Day 4: Breaking Bad Habits

Today during our anatomy lesson, we discussed the difference between structural and functional variations in the way a person’s body moves into a yoga pose. “Structural” refers to something that we don’t attempt to change, something that is just the way it is (like how straight or curved your femur bone may be). “Functional” refers to the ways things are due to our previously learned lessons, our habits, our choices.

And during the subsequent lesson in posture lab, we found a habit of mine that I learned when I first began practicing yoga nine years ago (and a habit I need to learn to break now).

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Before today, when I looked at this photograph of myself in Triangle Pose, I thought this posture was one of my best. The arms form a pretty vertical line, the legs are straight, my gaze is directed toward the sky. All is well, right?

Definitely not. I’m not actually forming a triangle at all with my torso. My hips are so squared to the camera that I’m making two obvious “C” curves with my sides. Apologies for being somewhat technical here… Let’s just say it took more than a dozen verbal cues from my amazingly patient instructor to help me adjust my hips in a way I have never felt before to align in the pose properly for what might be the first time ever in my life.

I was in awe of this moment today. I was so assured that I was doing the right thing, doing what I had been taught and encouraged to continue for years, that I didn’t even know I was nurturing a bad habit. And finding my way out of it with my instructor’s sage assistance felt beautiful and different and invigorating.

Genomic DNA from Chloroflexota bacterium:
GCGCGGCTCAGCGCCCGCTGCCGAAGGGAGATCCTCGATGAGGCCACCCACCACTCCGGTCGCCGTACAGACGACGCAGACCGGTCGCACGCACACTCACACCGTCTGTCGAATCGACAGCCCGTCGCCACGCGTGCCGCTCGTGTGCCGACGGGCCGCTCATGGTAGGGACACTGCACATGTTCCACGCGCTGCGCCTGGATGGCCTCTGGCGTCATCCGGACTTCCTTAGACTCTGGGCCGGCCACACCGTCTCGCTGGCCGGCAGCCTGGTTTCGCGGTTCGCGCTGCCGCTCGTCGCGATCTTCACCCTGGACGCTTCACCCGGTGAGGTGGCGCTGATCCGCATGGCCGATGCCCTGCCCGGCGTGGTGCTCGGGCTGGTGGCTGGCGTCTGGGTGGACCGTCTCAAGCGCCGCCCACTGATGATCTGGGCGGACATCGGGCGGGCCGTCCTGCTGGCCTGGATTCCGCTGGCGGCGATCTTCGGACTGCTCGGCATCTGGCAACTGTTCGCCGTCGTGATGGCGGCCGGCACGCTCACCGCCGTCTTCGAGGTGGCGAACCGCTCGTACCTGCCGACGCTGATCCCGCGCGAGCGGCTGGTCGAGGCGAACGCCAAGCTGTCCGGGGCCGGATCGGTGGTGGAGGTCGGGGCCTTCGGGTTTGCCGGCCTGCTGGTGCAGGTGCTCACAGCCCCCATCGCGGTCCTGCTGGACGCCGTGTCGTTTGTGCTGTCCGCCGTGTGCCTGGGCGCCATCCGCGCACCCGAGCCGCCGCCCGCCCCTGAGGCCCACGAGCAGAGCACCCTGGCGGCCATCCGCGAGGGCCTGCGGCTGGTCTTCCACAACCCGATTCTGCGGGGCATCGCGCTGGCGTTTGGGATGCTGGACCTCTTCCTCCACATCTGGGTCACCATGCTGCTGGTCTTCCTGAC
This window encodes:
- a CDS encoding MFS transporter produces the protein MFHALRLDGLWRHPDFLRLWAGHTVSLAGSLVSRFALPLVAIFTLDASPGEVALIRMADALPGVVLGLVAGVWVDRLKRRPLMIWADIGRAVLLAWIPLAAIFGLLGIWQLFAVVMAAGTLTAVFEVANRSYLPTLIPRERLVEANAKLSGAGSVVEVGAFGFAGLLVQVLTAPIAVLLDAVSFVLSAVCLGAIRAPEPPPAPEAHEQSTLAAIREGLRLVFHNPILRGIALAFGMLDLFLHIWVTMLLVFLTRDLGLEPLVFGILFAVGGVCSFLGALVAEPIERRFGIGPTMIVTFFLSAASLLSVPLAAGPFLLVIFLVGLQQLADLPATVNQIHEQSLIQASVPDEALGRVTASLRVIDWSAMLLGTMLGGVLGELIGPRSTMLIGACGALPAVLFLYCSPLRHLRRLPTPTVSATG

It made me think: how many other things in my life do I do out of blind habit? Because I learned it a certain way and stuck to it? Because I believe it to be correct? And how many times would I actually be better off learning an alternative method? Viewing it from a new angle or perspective? Questioning the “truth”?

Our minds are incredibly powerful entities, but they are also inherently flawed. They are full of chatter (vritti) about what we think is true, what we perceive things around us to be, what our imaginations create, what our memories signify. Even our sleep reveals where the mind runs when the rest of the body rests. But this is where yoga comes in, helping us work to quiet this chatter and become more aware of our true selves beneath it (and sometimes, like in my example, in both the physical and spiritual sense). And that alone makes this month of dedication to learning about this practice extremely gratifying.

 

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